15 Febuary 2016 – Letter from Stuart Mitchell
15 Febuary 2016 – Letter from Michael Palmer
24 November 2015 – Letter from Matt and Sarah Berlyn
Tim Williams and his son Lachie from ‘Banff Downs’ Morven Queensland, purchased this ram for $10,000 and another ram for $5,000, in January 2014.
This is a photo of both rams sold to Tim William. This photo is of his son Lachie with both the rams they purchased for $10,000 and $5,000.
Featured in Twist Magazine
This is an international fibre magazine called ‘Twist’ magazine, who did a feature on us read the magazine online now (page 28).
26th September, 2010
RAMS WILL BE AVAILABLE FROM 3 OCTOBER, 2010.
There have been many good news stories coming out of industry forums lately and what it all boils down to is “there’s dollars in Merinos”. Never in living memory have sheep been so valuable.
Some people decided to abandon the Merino and go into alternative enterprises – however since 2002, our company along with numerous industry analysts have tried to encourage producers to do cost of production (COP) on these other breeds.
Put simply, prime lamb production is only profitable in a grain belt where animals can be turned off at approximately 16 weeks without supplementary feeding. (This was spelt out at a Muttaburra Field Day in 2007). At current values (using fairly conservative prices for wool) a meat sheep enterprise eg Dorper will need an annual 210% lambing percentage to equal that of a fine wool merino flock weaning 90%. The major profit driver is surplus sheep sales and huge demand for sheep meat both internationally and domestically will only continue well into the future.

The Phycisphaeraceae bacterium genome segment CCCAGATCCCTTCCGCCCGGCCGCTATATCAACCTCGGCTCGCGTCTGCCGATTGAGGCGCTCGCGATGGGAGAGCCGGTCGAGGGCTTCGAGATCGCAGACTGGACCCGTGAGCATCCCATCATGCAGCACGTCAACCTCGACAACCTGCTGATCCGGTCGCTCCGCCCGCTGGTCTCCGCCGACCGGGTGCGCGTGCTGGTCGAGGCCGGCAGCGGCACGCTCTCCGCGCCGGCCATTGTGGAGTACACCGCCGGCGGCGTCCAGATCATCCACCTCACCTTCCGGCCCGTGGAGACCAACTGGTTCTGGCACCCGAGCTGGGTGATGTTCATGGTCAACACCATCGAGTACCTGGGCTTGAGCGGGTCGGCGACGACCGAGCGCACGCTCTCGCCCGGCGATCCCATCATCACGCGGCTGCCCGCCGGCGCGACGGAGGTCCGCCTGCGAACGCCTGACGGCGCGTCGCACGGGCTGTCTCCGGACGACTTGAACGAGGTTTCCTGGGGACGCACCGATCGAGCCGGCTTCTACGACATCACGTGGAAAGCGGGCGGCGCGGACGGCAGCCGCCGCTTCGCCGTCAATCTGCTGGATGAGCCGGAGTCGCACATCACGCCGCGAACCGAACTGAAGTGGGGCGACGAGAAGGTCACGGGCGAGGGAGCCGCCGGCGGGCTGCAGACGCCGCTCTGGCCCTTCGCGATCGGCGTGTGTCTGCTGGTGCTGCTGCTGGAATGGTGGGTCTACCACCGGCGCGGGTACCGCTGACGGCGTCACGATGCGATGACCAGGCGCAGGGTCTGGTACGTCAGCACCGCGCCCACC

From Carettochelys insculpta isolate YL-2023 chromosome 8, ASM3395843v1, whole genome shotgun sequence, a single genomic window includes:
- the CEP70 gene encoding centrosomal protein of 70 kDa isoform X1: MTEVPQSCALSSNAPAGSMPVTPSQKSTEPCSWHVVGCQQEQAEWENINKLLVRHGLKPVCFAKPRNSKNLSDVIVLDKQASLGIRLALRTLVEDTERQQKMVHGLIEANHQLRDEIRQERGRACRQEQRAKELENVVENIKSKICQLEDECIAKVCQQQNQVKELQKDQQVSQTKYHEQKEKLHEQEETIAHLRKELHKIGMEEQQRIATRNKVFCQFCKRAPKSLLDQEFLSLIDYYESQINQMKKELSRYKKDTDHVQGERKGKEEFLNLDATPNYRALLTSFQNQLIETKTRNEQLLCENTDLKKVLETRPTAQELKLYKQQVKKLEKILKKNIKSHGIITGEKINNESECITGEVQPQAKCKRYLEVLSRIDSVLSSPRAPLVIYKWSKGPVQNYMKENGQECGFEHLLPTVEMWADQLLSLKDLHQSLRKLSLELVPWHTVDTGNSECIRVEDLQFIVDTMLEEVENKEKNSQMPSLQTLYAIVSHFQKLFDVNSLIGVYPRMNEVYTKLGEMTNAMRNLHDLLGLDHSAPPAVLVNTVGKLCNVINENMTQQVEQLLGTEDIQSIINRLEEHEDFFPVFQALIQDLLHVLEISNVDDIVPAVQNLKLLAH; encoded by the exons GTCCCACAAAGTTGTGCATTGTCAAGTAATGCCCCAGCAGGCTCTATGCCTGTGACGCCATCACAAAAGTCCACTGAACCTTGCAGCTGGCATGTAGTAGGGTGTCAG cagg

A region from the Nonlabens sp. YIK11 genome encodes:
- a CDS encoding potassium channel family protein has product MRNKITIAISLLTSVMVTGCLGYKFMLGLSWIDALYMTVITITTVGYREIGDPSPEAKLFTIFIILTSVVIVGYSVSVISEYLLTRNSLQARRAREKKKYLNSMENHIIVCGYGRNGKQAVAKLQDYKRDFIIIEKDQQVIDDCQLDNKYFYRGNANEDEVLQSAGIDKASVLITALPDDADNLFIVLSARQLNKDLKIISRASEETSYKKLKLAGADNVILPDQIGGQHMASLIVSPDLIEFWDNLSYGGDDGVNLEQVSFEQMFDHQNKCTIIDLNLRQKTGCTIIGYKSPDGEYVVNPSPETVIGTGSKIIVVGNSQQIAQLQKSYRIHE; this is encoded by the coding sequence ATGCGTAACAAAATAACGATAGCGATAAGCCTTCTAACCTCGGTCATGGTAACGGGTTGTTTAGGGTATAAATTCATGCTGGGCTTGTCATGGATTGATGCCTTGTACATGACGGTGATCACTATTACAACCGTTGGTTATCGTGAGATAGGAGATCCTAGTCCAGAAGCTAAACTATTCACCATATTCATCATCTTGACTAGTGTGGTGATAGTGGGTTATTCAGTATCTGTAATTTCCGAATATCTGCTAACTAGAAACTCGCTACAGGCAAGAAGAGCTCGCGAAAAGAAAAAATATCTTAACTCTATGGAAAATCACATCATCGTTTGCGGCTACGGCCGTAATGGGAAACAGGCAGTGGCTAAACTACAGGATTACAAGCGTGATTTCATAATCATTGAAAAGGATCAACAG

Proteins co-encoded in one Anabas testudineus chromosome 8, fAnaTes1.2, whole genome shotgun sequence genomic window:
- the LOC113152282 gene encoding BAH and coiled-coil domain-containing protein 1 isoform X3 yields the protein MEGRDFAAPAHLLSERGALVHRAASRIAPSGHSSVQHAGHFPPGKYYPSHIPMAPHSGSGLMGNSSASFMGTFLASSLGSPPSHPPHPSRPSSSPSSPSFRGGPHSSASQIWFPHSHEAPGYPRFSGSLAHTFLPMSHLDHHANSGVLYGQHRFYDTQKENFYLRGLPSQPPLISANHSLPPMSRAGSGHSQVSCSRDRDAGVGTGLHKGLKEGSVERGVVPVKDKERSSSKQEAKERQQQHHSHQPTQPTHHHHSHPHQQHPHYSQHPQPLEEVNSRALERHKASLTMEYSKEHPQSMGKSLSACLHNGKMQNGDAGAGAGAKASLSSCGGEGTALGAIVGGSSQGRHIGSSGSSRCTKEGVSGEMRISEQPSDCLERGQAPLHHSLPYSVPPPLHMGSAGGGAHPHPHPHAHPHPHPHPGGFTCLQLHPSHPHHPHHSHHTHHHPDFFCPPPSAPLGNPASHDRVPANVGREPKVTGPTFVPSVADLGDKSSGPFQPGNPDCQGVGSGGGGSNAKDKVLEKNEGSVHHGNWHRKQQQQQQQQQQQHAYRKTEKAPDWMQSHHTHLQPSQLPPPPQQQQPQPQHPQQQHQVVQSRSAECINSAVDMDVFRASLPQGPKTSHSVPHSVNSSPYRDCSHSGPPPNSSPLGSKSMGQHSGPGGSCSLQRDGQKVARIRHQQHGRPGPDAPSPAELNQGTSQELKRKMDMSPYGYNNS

Of course a 210% annual weaning just doesn’t happen, exemplifying the crucial need to do the COP. A gross return of $5 per kilo might sound very attractive to the hardworking grazier but it is a deceptive figure and he will be doing himself a disservice if he does not go that extra yard and do a full cost of production analysis.
Often when the word merino comes up most people think of wool and overlook the fact the merino has always played a major role in prime lamb production. Australia’s forty million merino ewes have been the most important element in meeting the growing demand for sheep meat. The ABC Landline programme on the 29th August, this year said it all:
“if we didn’t have Merinos, we wouldn’t have an industry”.
Merino ewes are the most dominant maternal line in Australia – 90% of the ewes used in meat sheep production are merinos. As I wrote in my 2004 newsletter, 99.9% of sheep meat produced comes directly from merino wethers and ewes, so it is only a matter of time before this current demand outstrips supply.
So you may well ask what we have been doing at “Well Gully” to make sure our clients are in a good position to benefit from these changed circumstances?
“Well Gully” has achieved several firsts in the past twelve months, clearly demonstrating the “Well Gully” bloodline is one of the most progressive blood lines in Australia for meeting current market conditions. Much of this has occurred because of the massive use of artificial insemination(AI); by participation and cooperation with Meat and Livestock Australia and the sheep CRC in joint projects such as the Information Nucleus Flock (INF), Merino Select (recording of breeding values); Meat/Wool interface project and Sire Evaluation Trials.
A “Well Gully” Sire, MT005 has performed magnificently in the INF and he projected his status as an impact Sire even further with the splendid performance by his offspring at Longreach, demonstrating he is an exceptional all rounder in all the production traits (the money making components of high meat, high wool, high lambing, high worm resistance thus disease resistance and outstanding constitution). MT005 has certainly done the “Well Gully” stud proud as he has offspring now from the north at Hughenden to Bruny Island Tasmania in the south and from Armidale in the east to Katanning in Western Australia.